Suspected Northwest Jacksonville gang members arrested in RICO investigation
by Matt Coleman (from jacksonville.com)
November 13, 2009
Police arrested 13 men this week they say are linked to a Northwest Jacksonville gang that ripped off and roughed up residents in and around West 45th Street and Moncrief Road for more than a year.
The arrests were the culmination of an 18-month joint investigation by the Florida Department of Law Enforcement and the Jacksonville Sheriff’s Office. Each was charged as a member of the 45th Street Gang, according to arrest reports. They all live in Jacksonville.
If convicted, the men face a maximum of 60 years in prison under the Racketeering Influenced Corrupt Organizations statute, commonly called RICO.
Undersheriff Frank Mackesy said members sold drugs, stole from locals, feuded with other criminal organizations and generally terrorized people in the area.
“We know they’ve done murders and assaults, but we haven’t been able to prove that yet,” Mackesy said.
One of the arrested suspects, 22-year-old Tyrone Curtis Gantt, faces additional felonies including homicide, drug and gun possession. Other gang members are on the streets, and the undersheriff said more arrests are imminent. He wouldn’t say how many other 45th Street members police have identified.
Others arrested were: Raylan Leon Johnson, 22; Travis Justin Green, 26; Tyree Curshawn Gantt, 19; Deron Loven Johnson, 20; Freddie N. Richardson, 20; Steve McGarrett Sutton, 19; Oscar Giles III, 21; Donnell Raynard Carter, 19; Terry Antonio Smith, 21; Bimely West, 19; Derrick D. Kirkland, 23; and Edward Cornelius Haney, 20.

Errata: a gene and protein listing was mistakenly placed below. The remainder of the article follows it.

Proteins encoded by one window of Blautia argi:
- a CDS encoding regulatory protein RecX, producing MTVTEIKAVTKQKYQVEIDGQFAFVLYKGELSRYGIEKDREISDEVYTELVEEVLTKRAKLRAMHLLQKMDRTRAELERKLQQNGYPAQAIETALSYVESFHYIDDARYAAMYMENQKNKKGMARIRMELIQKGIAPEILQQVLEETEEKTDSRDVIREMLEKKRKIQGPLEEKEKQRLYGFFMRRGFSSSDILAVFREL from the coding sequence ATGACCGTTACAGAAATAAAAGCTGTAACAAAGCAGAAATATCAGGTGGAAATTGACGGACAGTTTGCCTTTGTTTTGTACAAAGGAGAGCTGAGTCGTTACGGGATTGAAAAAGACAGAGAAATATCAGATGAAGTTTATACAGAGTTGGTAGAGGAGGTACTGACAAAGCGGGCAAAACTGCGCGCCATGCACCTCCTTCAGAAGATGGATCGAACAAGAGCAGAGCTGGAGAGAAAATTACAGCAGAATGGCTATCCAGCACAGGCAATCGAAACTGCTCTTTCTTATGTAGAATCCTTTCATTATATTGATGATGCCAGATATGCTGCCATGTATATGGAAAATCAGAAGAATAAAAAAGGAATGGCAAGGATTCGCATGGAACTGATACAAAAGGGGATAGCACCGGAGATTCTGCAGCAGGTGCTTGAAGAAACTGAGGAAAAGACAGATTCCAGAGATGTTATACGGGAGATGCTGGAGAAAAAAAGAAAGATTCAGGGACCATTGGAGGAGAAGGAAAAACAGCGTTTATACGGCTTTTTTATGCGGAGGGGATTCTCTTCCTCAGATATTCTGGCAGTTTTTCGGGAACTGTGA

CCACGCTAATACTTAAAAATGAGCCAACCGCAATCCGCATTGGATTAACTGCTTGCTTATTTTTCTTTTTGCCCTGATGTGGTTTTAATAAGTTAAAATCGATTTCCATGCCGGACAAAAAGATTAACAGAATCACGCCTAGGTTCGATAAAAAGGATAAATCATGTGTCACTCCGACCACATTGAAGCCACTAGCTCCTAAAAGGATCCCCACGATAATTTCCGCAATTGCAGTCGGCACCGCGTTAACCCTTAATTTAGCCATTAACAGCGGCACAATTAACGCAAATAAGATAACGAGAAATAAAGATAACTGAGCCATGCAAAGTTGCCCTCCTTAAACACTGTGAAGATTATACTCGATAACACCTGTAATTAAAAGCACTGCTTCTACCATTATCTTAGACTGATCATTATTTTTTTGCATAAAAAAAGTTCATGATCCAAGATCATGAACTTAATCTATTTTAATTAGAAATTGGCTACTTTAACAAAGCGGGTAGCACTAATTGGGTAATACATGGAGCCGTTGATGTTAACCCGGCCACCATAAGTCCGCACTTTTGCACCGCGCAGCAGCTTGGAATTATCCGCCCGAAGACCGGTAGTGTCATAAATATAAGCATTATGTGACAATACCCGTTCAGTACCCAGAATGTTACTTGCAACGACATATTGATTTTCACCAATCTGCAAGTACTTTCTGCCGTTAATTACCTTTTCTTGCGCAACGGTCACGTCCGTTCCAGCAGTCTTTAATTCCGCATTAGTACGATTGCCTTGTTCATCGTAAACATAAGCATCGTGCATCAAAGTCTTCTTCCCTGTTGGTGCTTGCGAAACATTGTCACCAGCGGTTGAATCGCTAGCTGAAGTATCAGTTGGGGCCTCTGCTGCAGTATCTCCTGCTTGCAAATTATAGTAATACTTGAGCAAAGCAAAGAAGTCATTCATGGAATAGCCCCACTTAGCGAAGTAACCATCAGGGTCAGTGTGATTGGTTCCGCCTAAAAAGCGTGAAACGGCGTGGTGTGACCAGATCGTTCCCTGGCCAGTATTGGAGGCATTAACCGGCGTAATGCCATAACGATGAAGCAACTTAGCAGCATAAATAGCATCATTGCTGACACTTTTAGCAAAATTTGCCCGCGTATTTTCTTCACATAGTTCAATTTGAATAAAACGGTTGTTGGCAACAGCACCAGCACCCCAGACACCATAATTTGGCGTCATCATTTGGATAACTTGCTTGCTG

Mackesy said the gang operated as a collective and didn’t defer to any leader. Some were already in jail on other charges.
They wore specific colors and employed coded hand signals and greetings, but he wouldn’t elaborate on the specifics.
Matt O’Keefe, a division chief with the State Attorney’s Office who acts as a liaison to the Sheriff’s Office’s Gang Unit, said the suspects will be prosecuted jointly for multiple crimes including car theft, gun possession and assault.
He said a key factor of RICO cases is that prosecutors must establish a strong tie among the suspects, the crimes and the gang.
“If we can show a particular crime perpetrated by an individual was done so for the benefit of the group, we can prosecute them as a criminal organization,” O’Keefe said. “And that carries a much stiffer penalty than the typical street-level crime.”
Sheriff John Rutherford said in January at a gang-reduction seminar hosted by state Attorney General Bill McCollum that there wasn’t a gang problem in Jacksonville. But he told the Times-Union in May after the arrest of seven suspected 103rd Street Certified Head Bustas members that he would use RICO as a “big hammer” to eliminate gangs in Jacksonville.
Mackesy said that change in tone can be attributed to the expansion of the RICO act in October 2008. He said the revision opened up the parameters by which law enforcement agencies could identify gangs and approach gang members.
He said the Sheriff’s Office has been steadily sorting through its backlogs of street crimes to determine which incidents can be linked to a criminal collective.
“Before the law was revised, we technically didn’t have these gangs because they weren’t identified as such by the letter of the law,” Mackesy said. “But when the definition of the law was expanded with RICO, we got to call them what they are. If it robs like a gang and shoots like a gang, it’s a gang.”